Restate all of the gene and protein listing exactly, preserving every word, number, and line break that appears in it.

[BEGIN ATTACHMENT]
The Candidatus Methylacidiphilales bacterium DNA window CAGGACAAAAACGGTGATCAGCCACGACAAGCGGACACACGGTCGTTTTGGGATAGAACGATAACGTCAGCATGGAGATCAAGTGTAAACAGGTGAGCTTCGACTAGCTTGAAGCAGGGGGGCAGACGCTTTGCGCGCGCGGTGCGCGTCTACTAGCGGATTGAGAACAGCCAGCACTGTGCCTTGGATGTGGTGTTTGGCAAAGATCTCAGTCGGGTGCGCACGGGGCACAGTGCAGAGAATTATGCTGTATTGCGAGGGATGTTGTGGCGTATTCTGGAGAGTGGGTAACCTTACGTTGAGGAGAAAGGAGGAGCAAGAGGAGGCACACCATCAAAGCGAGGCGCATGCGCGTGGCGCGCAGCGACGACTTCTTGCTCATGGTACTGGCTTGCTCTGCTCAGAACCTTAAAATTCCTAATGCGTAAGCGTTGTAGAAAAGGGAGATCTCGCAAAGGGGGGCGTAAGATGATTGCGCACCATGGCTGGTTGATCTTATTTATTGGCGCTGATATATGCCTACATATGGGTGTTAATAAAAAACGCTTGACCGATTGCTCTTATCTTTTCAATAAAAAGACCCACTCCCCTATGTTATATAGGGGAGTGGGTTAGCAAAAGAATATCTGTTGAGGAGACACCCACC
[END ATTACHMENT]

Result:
The Candidatus Methylacidiphilales bacterium DNA window CAGGACAAAAACGGTGATCAGCCACGACAAGCGGACACACGGTCGTTTTGGGATAGAACGATAACGTCAGCATGGAGATCAAGTGTAAACAGGTGAGCTTCGACTAGCTTGAAGCAGGGGGGCAGACGCTTTGCGCGCGCGGTGCGCGTCTACTAGCGGATTGAGAACAGCCAGCACTGTGCCTTGGATGTGGTGTTTGGCAAAGATCTCAGTCGGGTGCGCACGGGGCACAGTGCAGAGAATTATGCTGTATTGCGAGGGATGTTGTGGCGTATTCTGGAGAGTGGGTAACCTTACGTTGAGGAGAAAGGAGGAGCAAGAGGAGGCACACCATCAAAGCGAGGCGCATGCGCGTGGCGCGCAGCGACGACTTCTTGCTCATGGTACTGGCTTGCTCTGCTCAGAACCTTAAAATTCCTAATGCGTAAGCGTTGTAGAAAAGGGAGATCTCGCAAAGGGGGGCGTAAGATGATTGCGCACCATGGCTGGTTGATCTTATTTATTGGCGCTGATATATGCCTACATATGGGTGTTAATAAAAAACGCTTGACCGATTGCTCTTATCTTTTCAATAAAAAGACCCACTCCCCTATGTTATATAGGGGAGTGGGTTAGCAAAAGAATATCTGTTGAGGAGACACCCACC